WASHINGTON – Democratic Sen. Amy Klobuchar and Republican Rep. Tom Emmer are joining forces to fight a budget proposal from the Trump administration that would cut billions of dollars in funding to the State Department and U.S. Agency for International Development.
The budget proposal would cut $17.3 billion in funding, a 31 percent reduction. With the Horn of Africa facing severe drought and famine, Emmer and Klobuchar believe the proposed cut is poorly timed. In a joint letter to the Trump administration, the lawmakers addressed their concerns over the proposed cuts.
“The drastic cuts you propose will undoubtedly limit American global leadership and shortchange the contributions we make across the globe to development and humanitarian assistance [sic],” the lawmakers wrote. “As the world begins to mobilize in response to the drought in the Horn of Africa, funding cuts could cost lives and prevent our diplomatic agencies from continuing the work they do to promote American security and economic interests.”
Emmer and Klobuchar, along with the American Refugee Committee, hosted a roundtable discussion in Minneapolis last Thursday. Speaking to community leaders and local nonprofits, the lawmakers discussed how the federal aid reduction would impact countries like Somalia and what the country should be doing to respond to the humanitarian crisis.
“Our country’s role as a world leader depends on both a strong military and our ability to provide foreign aid to help stabilize the economies of countries in dire need,” Klobuchar wrote in a Facebook post following the event. “That’s why we’re working on a bipartisan basis, urging the President to reconsider the severe $17.3 billion cut to the State Department and USAID.”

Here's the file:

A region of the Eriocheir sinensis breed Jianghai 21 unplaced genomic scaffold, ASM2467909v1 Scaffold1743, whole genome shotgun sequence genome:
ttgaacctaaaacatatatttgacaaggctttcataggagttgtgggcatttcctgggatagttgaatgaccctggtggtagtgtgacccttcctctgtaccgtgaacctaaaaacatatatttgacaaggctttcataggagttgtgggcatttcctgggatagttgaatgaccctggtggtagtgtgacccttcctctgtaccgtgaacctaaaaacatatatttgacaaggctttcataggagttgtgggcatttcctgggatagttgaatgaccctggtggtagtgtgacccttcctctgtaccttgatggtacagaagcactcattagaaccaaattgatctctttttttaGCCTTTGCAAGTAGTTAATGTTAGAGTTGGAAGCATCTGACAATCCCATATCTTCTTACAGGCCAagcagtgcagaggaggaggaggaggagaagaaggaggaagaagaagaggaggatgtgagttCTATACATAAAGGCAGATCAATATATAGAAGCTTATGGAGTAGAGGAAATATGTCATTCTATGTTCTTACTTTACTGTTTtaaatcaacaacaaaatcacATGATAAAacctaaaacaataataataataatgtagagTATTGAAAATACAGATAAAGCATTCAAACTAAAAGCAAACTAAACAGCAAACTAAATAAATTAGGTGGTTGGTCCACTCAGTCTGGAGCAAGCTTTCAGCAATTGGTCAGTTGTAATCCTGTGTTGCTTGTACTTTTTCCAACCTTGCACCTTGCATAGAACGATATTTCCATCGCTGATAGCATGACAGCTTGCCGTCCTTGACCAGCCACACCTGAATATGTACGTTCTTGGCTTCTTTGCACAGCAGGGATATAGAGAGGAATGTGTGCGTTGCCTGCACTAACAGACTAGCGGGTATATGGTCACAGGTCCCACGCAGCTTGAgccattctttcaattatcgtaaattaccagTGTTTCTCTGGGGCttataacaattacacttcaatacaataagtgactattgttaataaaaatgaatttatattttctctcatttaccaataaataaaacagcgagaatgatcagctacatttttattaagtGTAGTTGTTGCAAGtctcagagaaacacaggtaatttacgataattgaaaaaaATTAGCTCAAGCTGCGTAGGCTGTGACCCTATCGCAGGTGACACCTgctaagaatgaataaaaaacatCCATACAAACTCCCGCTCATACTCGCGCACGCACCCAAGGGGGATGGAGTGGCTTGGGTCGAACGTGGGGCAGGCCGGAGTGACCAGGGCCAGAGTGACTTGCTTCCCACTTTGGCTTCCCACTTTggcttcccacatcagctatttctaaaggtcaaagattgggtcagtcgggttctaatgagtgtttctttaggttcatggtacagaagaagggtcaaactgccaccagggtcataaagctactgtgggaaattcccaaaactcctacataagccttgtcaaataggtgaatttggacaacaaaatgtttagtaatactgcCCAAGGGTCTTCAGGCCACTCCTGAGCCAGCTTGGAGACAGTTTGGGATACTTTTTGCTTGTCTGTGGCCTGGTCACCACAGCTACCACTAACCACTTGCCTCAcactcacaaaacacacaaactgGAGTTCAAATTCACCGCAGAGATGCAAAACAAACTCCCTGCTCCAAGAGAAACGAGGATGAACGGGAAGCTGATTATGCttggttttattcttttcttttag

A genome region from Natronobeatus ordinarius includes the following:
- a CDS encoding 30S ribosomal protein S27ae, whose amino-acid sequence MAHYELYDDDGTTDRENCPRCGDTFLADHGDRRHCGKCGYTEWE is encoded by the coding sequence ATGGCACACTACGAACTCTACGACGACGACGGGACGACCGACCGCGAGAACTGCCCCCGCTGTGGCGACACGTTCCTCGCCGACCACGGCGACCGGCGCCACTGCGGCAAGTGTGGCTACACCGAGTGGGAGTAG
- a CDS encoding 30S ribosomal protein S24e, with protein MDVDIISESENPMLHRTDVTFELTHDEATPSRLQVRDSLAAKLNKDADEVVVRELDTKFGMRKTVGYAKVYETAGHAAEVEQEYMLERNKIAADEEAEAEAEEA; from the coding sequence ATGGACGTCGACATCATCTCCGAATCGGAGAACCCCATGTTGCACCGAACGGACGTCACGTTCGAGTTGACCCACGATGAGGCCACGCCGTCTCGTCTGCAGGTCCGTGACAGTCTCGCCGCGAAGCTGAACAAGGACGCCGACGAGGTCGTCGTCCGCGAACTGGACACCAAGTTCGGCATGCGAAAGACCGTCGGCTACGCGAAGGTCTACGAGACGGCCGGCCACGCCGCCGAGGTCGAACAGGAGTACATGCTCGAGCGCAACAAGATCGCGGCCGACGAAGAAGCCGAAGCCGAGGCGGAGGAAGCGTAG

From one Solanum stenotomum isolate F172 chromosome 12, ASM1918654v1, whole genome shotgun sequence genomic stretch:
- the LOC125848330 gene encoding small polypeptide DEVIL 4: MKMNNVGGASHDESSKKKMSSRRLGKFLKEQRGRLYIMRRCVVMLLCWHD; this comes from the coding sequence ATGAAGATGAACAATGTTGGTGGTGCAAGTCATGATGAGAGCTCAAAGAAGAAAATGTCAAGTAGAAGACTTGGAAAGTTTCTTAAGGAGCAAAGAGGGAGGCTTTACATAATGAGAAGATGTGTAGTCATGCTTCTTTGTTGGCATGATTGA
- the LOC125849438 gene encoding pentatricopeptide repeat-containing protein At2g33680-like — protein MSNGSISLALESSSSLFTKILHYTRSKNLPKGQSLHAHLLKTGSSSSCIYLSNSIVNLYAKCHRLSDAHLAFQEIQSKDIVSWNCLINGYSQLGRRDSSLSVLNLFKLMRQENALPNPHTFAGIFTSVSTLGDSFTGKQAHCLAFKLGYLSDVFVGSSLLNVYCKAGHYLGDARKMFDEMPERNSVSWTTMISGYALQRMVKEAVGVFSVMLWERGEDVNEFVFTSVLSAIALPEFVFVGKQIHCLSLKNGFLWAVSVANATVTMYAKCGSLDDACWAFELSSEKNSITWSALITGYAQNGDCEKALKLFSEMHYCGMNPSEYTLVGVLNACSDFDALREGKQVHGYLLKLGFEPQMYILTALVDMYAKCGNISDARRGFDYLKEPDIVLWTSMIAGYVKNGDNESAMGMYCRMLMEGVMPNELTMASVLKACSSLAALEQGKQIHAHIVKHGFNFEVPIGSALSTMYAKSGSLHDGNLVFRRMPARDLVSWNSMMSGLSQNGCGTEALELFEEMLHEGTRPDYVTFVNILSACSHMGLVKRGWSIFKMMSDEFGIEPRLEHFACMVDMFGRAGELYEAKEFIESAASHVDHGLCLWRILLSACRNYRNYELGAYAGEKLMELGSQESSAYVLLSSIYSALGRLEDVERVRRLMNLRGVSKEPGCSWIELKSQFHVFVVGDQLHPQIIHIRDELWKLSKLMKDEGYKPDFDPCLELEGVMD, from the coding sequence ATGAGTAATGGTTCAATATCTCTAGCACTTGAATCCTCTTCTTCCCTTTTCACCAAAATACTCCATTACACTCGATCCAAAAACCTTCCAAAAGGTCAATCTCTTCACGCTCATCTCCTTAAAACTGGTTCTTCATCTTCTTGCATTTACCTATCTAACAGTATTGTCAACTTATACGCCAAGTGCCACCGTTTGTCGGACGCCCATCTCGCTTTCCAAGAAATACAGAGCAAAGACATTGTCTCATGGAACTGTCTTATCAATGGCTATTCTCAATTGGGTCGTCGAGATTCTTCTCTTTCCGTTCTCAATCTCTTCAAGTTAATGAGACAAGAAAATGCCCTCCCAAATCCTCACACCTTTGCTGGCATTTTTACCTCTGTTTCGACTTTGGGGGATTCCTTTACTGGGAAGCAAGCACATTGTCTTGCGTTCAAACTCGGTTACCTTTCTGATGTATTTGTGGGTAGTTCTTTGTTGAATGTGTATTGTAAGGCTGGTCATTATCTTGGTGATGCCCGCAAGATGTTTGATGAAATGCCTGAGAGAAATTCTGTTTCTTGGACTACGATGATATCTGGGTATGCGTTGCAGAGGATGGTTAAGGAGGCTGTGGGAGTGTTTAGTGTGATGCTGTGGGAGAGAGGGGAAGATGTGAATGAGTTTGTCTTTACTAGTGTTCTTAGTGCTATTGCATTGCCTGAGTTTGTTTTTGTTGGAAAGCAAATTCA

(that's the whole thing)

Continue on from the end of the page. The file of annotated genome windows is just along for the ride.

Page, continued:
This is not the first time the region has suffered from a famine. In 2011, Somalia lost 260,000 people to a famine. With Minnesota having one of the largest East African populations in the country, the famine hits close to home for Emmer and Klobuchar.
“Many of our constituents lost loved ones and are concerned that history will repeat itself,” the lawmakers wrote in their letter urging President Donald Trump to reconsider the proposed cuts.
The proposed federal aid cuts come as the Trump administration proposes a $54 billion increase in defense spending. For Emmer and Klobuchar, an increase in defense spending is not the only way to protect the U.S. and promote peace. They believe federal aid to areas like the Horn of Africa help promotes security here at home.
“Lasting peace and stability does not come from military solutions alone,” Emmer and Klobuchar wrote. “While we must be vigilant in ensuring our assistance is delivered efficiently and effectively, dramatic cuts undermine our strategic and economic goals and are not in the best interest of the American people.”